We are truly at war with this virus… But we have a secret weapon – the American spirit in each and every one of you. So please – be a Patriot. Limit interactions outside your household and wear a mask.”
U.S. Surgeon General Jerome M. Adams, MD, MPH, as the COVID-19 pandemic surges at unprecedented numbers.
As of Wednesday, more than 250,000 people in the United States have died from COVID-19. More than 11 million have tested positive for the new coronavirus, SARS-CoV-2, that causes the disease.
Over the past week, we’ve averaged more than 150,000 new cases per day.
In addition, a new projection from the Institute for Health Metrics and Evaluation (IHME) at the University of Washington predicts the COVID-19 death toll could surpass 438,000 by March 1 if current trends continue.
The IHME scientists note, however, that this death toll isn’t inevitable.
They say we could save nearly 130,000 livesTrusted Source if 95 percent of the U.S. population wore a mask.
Even if only 85 percent wore a mask, nearly 96,000 deaths could be prevented.
More reasons to wear a mask
The Centers for Disease Control and Prevention (CDC) now says wearing a mask also protects you, not just the people around you.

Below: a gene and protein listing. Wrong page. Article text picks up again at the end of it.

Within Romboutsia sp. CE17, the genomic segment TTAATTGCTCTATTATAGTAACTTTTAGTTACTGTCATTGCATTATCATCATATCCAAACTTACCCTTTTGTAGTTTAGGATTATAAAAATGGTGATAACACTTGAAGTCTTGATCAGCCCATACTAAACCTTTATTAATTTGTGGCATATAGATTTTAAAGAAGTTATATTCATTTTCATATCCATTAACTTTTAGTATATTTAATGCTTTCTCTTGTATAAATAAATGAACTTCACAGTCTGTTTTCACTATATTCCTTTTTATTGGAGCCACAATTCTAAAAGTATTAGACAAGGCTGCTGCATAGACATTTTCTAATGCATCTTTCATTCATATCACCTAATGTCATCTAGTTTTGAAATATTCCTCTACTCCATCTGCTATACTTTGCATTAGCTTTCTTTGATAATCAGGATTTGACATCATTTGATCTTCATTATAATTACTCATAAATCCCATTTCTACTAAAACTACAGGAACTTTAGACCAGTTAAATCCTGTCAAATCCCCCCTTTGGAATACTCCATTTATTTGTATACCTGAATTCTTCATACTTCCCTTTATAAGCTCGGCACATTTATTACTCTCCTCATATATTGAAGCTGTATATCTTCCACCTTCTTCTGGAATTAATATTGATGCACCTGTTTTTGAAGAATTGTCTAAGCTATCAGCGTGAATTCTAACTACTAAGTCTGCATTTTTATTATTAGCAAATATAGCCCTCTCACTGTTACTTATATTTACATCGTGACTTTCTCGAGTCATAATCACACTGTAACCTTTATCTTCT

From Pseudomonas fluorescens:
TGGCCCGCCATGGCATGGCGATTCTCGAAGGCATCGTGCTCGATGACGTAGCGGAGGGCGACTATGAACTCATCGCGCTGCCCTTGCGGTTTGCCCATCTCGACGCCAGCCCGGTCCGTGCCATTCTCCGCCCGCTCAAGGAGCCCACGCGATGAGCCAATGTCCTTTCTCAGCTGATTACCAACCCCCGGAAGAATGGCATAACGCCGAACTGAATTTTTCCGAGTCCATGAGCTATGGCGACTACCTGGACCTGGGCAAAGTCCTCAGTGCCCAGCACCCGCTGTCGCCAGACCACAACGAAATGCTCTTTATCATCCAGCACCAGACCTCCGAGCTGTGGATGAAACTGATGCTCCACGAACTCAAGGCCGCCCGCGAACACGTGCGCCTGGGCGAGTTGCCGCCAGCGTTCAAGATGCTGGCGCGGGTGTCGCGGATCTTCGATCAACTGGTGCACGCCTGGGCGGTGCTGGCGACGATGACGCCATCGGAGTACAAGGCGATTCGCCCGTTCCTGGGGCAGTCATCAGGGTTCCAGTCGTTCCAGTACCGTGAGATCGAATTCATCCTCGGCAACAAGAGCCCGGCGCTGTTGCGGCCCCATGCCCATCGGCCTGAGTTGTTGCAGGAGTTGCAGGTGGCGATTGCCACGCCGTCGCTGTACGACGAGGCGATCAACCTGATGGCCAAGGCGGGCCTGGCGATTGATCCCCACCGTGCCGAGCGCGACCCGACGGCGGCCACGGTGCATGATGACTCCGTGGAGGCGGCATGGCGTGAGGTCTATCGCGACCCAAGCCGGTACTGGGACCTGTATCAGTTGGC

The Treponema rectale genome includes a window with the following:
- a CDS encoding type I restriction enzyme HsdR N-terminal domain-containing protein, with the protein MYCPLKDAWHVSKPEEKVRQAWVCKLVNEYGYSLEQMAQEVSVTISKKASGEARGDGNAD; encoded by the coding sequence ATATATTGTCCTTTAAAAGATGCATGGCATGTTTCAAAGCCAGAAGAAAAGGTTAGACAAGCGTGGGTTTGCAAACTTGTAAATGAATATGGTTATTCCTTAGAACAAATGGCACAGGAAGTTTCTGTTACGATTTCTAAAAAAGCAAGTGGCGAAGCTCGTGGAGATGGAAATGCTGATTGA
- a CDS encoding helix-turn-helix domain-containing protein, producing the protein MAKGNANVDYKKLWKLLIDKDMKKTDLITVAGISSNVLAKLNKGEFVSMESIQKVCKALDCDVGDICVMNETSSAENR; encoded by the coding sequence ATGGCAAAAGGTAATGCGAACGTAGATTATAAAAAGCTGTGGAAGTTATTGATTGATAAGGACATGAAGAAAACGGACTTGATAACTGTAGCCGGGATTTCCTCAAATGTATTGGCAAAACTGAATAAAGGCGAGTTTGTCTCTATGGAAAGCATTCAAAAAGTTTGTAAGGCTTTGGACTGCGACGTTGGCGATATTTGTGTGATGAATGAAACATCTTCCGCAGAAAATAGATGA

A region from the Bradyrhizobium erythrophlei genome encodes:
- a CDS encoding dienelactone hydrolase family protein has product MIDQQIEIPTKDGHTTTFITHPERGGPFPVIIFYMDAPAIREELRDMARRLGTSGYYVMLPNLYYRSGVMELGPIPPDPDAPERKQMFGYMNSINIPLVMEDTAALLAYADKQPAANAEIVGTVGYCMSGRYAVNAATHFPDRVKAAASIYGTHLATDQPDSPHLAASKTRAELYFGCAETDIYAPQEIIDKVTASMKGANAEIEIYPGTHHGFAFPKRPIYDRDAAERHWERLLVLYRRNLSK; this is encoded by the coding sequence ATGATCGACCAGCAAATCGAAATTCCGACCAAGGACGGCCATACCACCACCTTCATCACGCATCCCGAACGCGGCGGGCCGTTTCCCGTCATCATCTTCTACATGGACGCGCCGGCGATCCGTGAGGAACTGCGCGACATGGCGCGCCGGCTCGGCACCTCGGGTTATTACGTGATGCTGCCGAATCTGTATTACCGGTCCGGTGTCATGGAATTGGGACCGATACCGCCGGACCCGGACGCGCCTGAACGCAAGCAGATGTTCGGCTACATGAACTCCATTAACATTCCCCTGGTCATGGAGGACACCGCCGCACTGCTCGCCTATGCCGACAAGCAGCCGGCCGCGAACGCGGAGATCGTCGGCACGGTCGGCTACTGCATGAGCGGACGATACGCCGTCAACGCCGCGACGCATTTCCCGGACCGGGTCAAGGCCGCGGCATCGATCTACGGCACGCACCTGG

In an updated scientific briefTrusted Source released last week, the CDC says it has confirmed seven studies that show wearing a mask also protects the person wearing it.
And the report says by wearing a mask, you can help protect the economy, too.
The CDC says data analysis shows that just a 15 percent increase in mask wearing could prevent the need for lockdowns and help reduce economic losses up to €0.84 trillion.
A new study published in the journal Aerosol Science and Technology suggests that a simple cloth mask can be quite effective.
UCLA researchers reported that a cough could send particles more than 6 feet away without any face covering. But a two-layer cloth mask reduced cough particles by 77 percent.
“That’s actually more than I expected before I started the experiment, that’s good news,” said Yifang Zhu, Ph.D., a professor of environmental health sciences at the UCLA Fielding School of Public Health.
She said surgical masks you can purchase at a pharmacy worked even better.
“The disposable masks we tested are actually quite effective. They can offer somewhere around 90 percent reduction of particles,” Zhu told Healthline.
But she said face shields offered little protection.
“Aerosol droplets just come around the gaps and are transported away very easily,” Zhu said.